It’s election year! Globally more voters than ever will head to the polls in at least 64 countries. Elections bring both the promise of change and opportunity, as well as the risk of chaos and uncertainty. 





The South African elections will be on 29 May 2024. We are at a crossroads.  Early polling suggests the ANC risks losing their majority for the first time since coming into power 30 years ago. Even if they don’t lose their majority, there certainly seems to be a shift, and their strength is likely to diminish.  What does this mean for South Africa? 

I include a link from political analyst, Frans Cronje, who takes us through the data from early polling and what it suggests for the upcoming elections - the likely outcomes, and the potential consequences.  

For those that particularly enjoy data & statistics, I also found this series interesting.

As we think about what the future holds, let’s remember that even though the future is uncertain and some potential outcomes look scarier than others, we seem to be moving in the right direction.  A coalition-led government is arguably a better reflection of our society.  We live in a diverse, multi-faceted, multi-cultural nation, all with different views.   Surely, one party alone cannot represent such diversity?   BUT coalitions are messy, as we have already seen in parts of the country like Johannesburg. So, let's hold on to our hats!



In this video, Brendan de Jongh from PortfolioMetrix shows the intriguing link between portfolio returns and happiness.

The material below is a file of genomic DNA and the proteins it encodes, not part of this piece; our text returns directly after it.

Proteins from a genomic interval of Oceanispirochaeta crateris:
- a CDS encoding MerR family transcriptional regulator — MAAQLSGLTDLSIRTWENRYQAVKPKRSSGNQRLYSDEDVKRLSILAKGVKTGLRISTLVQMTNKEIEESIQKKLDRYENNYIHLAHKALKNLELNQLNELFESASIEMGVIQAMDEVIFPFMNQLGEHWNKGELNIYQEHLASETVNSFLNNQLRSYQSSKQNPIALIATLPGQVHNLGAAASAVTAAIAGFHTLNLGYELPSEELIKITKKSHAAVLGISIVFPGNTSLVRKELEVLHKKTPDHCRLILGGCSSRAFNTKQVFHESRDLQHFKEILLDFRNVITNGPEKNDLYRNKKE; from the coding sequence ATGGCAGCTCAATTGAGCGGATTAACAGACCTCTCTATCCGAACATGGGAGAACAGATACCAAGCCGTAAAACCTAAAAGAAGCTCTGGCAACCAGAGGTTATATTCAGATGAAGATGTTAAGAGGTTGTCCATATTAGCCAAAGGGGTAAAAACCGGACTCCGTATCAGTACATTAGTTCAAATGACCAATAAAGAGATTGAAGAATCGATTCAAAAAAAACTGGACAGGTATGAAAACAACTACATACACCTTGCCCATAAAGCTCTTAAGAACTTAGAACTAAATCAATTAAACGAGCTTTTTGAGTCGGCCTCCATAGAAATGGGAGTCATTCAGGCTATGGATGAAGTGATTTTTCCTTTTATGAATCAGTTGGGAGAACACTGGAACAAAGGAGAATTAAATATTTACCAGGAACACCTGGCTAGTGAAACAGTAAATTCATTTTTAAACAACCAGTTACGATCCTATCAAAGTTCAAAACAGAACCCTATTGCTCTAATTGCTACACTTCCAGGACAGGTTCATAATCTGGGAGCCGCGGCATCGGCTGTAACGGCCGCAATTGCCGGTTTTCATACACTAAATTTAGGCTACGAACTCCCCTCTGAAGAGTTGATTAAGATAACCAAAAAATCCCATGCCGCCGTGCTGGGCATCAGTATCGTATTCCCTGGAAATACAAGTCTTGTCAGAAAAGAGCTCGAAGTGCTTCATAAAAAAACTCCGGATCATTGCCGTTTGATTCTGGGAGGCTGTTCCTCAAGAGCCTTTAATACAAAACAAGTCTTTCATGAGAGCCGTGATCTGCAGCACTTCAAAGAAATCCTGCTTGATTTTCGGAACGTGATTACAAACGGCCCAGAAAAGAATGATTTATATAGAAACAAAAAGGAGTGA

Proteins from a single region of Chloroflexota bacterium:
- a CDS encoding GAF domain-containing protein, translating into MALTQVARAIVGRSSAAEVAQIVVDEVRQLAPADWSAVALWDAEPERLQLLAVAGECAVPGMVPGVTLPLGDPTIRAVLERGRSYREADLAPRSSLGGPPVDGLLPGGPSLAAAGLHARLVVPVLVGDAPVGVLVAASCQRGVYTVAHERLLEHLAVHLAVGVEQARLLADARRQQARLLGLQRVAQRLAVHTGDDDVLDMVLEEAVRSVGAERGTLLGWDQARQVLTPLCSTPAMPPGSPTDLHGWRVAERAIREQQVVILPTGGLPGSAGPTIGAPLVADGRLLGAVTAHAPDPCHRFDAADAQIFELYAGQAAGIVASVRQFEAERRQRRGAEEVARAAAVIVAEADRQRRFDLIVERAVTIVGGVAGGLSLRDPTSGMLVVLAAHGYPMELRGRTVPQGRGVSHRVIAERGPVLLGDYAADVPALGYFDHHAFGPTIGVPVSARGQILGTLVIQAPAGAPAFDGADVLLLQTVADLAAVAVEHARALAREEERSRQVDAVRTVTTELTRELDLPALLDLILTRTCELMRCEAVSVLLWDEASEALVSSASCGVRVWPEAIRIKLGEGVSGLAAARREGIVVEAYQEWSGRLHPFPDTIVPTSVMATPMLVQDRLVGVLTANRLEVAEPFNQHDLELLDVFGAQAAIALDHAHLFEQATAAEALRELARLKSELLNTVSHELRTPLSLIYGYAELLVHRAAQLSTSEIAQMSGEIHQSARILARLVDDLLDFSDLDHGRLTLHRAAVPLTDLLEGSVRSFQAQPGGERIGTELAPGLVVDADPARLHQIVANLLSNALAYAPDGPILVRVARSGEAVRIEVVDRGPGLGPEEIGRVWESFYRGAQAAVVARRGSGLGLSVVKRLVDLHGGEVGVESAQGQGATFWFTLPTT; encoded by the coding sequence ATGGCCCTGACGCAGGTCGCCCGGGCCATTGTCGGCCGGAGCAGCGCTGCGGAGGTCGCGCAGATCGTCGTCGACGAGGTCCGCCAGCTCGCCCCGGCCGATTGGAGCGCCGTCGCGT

As humans, we have a natural tendency to feel the sting of losses more acutely than the joy of gains, and the volatility of a fund can affect your overall happiness, even if that fund outperforms other funds in the long term. 

This behaviour is part of Prospect Theory, a concept researched and brought to life by Tversky and Kahneman.  Their Nobel Prize-winning work demonstrated that losses are twice as powerful compared to their equivalent gains. 

This psychological phenomenon can have a profound impact on our investment experience. It’s definitely worth a watch if you want to better understand your emotional reaction to the performance of your funds – and hopefully, then avoid rash decisions in response to those emotions.



I’m a big fan of international author Morgan Housel and have shared one of his books, The Psychology of Money, in this newsletter before.  He is a master storyteller who uses his stories to illustrate how our behaviour around money affects our financial well-being and overall happiness.

His second book, Same as Ever, focuses on the premise that we cannot predict the future.  He suggests the best way to predict the future is to focus on the things that never change.  For example, we don’t know when the next market correction or recession will be, but we do know that there will be one again.  How can we think about our investments with this in mind? 



“Oenophilia is a love of wine. In the strictest sense, oenophilia describes a disciplined devotion to wine, accompanying strict traditions of consumption and appreciation. In a general sense, however, oenophilia simply refers to the enjoyment of wine, often by laymen.”

My father-in-law passed away in January, so our family starts the year carrying loss and heartache.  Yet, we also begin the year with gratitude, family, and connection. It is comforting to know that we will never forget him.  I know this because my own father passed away 17 years ago, and there is hardly a day that goes by when I don’t think of him, even if it’s just a fleeting thought.


And so, my wine of the month is Ataraxia Chardonnay.  Some wines are more comforting than others, and a good Chardonnay tops my list of comforting wines. 

This wine is 100% barrel fermented and carefully matured in small French oak barriques sourced exclusively from Burgundian coopers.  This adds to the soft, creamy texture of the wine.  If a wine could give a hug, this would be the one!   



I hope you enjoyed this month’s edition.  

Stay curious,

Elke Zeki